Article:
In July of 1988, revolts in Kashmir, against the Indian government, sparked an uprising amongst Kashmiri terrorists following commands from terrorists in Pakistan. Misusing Islam to justify their actions, over the course of the following few months, they killed between 30 to 80 Kashmiri Pandits and kidnapped and tortured Kashmiri women. (The exact number of deaths remains disputed today because a lot of information was concealed during the time of the killings; some news sources say that over 300 Kashmiri Hindus were killed.)

Their ultimate goal was to usurp Kashmir for Pakistan, and Kashmiri Hindus were given the option to either “convert, leave, or die.” Some sources claim that around 10,000 Kashmiri Hindus converted to Islam during this time.

The terrorists also killed those who supported the Indian government or did not support the terrorists’ actions but killed Kashmiri Pandits solely because of their religion. The Indian government’s lack of action during this time also played a large role in aiding the terrorists.

“I was 16 years old when [I had to leave Kashmir],” said Jyoti Ganjoo, a Kashmiri Hindu who had to leave Kashmir between 1989 and 1990. “The night that I had to leave my birthplace along with my parents is a night that changed my persona overnight. [What happened in Kashmir] took my youth years away […] Overnight, the shift for me was from thinking of glam, fun, fashion, beauty, and dresses, to survival, safety, and security.”

The night that I had to leave my birthplace along with my parents is a night that changed my persona overnight. [What happened in Kashmir] took my youth years away […] Overnight, the shift for me was from thinking of glam, fun, fashion, beauty, and dresses, to survival, safety, and security.”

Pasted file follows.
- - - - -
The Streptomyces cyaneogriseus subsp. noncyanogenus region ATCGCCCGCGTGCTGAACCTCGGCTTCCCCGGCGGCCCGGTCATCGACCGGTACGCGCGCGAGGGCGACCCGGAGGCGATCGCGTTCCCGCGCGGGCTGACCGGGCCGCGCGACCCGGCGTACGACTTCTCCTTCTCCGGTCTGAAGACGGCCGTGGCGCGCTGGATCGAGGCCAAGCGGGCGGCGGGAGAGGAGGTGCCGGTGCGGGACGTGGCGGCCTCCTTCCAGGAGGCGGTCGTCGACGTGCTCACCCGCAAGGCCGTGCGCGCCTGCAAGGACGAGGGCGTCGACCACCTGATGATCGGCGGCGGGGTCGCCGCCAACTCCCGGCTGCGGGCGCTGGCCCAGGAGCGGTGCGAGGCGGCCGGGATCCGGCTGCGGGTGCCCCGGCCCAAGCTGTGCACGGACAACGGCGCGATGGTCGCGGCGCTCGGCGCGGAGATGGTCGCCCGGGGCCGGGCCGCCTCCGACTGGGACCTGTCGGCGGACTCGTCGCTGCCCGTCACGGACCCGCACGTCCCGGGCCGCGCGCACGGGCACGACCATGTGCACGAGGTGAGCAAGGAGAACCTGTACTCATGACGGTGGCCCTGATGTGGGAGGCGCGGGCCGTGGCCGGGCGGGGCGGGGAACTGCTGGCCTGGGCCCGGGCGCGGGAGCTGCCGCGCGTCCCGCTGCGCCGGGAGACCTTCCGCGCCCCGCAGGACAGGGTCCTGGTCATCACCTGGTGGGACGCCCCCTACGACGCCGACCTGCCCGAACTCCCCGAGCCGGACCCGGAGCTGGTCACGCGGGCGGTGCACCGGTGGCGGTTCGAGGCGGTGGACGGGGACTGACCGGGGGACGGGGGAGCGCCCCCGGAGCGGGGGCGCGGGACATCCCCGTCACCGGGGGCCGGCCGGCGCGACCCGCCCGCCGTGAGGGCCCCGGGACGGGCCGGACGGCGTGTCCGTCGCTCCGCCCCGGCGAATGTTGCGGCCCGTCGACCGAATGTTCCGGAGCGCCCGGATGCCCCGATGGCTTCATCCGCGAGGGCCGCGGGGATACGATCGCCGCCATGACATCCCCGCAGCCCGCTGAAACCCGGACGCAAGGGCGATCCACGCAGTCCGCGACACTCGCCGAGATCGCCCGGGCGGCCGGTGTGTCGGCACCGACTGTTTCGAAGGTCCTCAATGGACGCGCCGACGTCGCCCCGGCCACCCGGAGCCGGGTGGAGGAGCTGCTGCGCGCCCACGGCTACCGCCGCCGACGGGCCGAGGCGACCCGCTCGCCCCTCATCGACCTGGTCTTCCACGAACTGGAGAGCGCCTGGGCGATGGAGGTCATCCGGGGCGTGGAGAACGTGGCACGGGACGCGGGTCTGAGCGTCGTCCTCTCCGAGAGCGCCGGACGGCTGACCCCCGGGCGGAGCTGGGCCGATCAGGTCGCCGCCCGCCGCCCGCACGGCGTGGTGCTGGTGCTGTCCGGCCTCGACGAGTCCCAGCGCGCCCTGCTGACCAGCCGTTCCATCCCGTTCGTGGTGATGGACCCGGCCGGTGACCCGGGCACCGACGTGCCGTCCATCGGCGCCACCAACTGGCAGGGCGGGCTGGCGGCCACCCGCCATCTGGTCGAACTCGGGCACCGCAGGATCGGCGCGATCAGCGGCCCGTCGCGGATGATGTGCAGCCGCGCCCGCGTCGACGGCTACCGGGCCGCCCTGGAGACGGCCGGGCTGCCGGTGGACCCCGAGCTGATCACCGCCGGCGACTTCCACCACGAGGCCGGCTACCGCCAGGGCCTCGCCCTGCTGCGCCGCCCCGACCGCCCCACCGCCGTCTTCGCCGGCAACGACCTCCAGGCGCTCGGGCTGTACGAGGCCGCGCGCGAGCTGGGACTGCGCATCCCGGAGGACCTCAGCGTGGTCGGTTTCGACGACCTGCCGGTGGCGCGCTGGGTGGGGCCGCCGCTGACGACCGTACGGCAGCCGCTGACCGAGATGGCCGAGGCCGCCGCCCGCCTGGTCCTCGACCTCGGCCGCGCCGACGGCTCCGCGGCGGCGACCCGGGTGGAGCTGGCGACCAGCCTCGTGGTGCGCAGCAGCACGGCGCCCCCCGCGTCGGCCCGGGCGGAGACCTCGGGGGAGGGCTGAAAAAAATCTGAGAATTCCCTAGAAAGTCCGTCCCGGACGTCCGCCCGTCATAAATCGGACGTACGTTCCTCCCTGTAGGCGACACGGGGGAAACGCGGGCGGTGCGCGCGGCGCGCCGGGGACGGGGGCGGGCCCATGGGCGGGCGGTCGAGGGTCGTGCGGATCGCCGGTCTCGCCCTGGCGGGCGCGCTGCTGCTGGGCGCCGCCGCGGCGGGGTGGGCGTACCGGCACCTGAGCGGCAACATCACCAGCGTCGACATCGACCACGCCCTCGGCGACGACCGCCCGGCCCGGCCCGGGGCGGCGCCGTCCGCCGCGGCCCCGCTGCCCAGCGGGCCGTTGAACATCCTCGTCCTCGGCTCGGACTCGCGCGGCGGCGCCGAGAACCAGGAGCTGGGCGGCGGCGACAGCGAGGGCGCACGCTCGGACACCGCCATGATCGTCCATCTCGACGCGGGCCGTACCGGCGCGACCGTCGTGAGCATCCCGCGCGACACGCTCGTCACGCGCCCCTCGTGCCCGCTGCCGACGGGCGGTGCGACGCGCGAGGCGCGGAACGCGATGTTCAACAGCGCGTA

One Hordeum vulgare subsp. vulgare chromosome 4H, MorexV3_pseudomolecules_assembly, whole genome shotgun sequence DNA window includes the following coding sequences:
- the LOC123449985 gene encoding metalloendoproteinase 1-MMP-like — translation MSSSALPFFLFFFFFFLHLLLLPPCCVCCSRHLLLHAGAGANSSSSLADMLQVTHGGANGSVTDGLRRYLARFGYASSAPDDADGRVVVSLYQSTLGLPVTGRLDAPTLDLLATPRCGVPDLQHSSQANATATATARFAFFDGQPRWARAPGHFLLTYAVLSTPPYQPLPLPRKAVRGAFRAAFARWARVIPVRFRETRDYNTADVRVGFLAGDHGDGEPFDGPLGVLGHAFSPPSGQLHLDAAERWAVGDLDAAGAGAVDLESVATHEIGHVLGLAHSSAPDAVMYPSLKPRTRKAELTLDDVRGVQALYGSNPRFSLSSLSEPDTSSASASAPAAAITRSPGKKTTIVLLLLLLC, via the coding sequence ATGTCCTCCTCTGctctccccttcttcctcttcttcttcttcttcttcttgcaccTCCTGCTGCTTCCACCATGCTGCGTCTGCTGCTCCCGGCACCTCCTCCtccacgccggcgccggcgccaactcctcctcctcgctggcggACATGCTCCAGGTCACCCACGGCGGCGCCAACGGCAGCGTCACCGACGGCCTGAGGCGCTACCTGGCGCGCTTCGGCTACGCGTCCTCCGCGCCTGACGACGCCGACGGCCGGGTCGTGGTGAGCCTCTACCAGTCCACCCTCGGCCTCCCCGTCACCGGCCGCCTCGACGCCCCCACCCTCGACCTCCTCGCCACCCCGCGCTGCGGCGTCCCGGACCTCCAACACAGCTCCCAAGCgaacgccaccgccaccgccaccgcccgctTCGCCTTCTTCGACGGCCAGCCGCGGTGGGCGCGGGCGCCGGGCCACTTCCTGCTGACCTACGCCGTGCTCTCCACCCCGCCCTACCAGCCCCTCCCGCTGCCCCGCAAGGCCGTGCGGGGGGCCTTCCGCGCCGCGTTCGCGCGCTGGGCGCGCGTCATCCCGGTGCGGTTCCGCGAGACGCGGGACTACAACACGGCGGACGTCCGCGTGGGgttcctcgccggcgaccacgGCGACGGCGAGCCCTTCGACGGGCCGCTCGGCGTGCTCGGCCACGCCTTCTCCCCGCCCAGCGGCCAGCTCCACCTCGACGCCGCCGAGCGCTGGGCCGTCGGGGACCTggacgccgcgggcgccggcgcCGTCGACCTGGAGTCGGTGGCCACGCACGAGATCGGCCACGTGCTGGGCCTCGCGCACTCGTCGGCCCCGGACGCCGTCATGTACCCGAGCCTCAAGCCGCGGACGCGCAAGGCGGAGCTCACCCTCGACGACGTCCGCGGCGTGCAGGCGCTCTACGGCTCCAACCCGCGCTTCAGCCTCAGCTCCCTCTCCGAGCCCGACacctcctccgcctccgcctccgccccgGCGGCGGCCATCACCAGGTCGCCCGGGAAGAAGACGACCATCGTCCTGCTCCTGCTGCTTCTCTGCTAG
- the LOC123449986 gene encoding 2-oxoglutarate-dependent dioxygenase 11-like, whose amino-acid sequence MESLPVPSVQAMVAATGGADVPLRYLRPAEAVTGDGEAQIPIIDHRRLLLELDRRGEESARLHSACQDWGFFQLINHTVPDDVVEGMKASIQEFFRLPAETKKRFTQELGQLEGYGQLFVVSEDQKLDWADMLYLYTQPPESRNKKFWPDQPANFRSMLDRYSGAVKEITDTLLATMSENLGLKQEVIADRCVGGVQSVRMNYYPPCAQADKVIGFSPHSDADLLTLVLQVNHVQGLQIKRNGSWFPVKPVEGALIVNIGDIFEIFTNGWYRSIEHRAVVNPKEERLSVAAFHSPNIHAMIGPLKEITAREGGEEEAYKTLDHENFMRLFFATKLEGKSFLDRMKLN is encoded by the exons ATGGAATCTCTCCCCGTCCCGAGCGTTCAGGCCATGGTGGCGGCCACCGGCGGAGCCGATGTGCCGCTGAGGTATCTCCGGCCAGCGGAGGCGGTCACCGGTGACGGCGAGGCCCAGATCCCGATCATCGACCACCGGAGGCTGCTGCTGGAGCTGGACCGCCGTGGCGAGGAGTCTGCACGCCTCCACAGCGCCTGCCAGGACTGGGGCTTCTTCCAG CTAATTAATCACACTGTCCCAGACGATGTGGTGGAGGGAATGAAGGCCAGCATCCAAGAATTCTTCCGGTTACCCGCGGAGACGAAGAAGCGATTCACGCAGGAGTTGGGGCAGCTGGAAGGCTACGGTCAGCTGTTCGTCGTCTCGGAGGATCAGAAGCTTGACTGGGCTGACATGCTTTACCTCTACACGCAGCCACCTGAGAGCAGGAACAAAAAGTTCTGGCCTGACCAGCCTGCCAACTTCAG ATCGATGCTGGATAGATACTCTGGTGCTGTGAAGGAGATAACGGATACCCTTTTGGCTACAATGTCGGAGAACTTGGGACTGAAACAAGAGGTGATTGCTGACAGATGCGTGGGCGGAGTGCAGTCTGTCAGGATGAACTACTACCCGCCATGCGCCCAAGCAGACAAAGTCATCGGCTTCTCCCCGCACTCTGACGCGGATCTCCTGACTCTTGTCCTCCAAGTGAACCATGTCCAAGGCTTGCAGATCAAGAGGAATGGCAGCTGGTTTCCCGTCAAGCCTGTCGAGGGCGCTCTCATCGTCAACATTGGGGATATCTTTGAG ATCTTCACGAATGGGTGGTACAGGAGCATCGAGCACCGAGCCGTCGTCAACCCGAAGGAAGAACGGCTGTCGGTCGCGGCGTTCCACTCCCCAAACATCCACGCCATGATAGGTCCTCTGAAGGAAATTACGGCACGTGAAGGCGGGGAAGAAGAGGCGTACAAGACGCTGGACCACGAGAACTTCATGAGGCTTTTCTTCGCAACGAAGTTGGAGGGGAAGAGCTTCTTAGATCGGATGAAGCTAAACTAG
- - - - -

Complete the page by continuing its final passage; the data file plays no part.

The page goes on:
— Jyoti Ganjoo

Ganjoo says she was at the top of her grade in her high school in Kashmir and had achieved a state rank in academia. She had always aspired to be a cardiologist. However, when she and her family had to leave Kashmir, she had to leave that piece of her behind as well. When they settled in Delhi, her accomplishments in Kashmir lost their meaning. She was no longer at the top of her grade, which meant she could no longer study cardiology. She now works as an engineer.

“Kashmiris who have been subjected to [what happened in Kashmir] have lost a phase of their lives, which is irreparable,” Ganjoo said. “When my friends say they are going to their hometown during vacation, the thought that I don’t have a hometown left to go to, pinches. So, in hindsight, it also means that [Kashmiris] have been wandering since then, with no place to call our own.”

Despite its prevalence in the modern-day, especially in South Asia, Kashmir is a subject that most people do not know about. Many believe this is because Western media tends to not cover many conflicts outside of the West, such as conflicts in Asia, Africa, Latin America, and more. Spreading information and telling the story of a place that does not normally get any coverage, is the purpose behind the creation of “The Kashmir Files”: to educate those around the world about the importance and history of Kashmir.

“Stories [like that of Kashmir] are important,” said Isabelle Cloy, an American citizen studying to become a journalist. “These are humanitarian stories just like other stories that CNN and ABC and [other news organizations] cover, but these stories are excluded and it sucks.”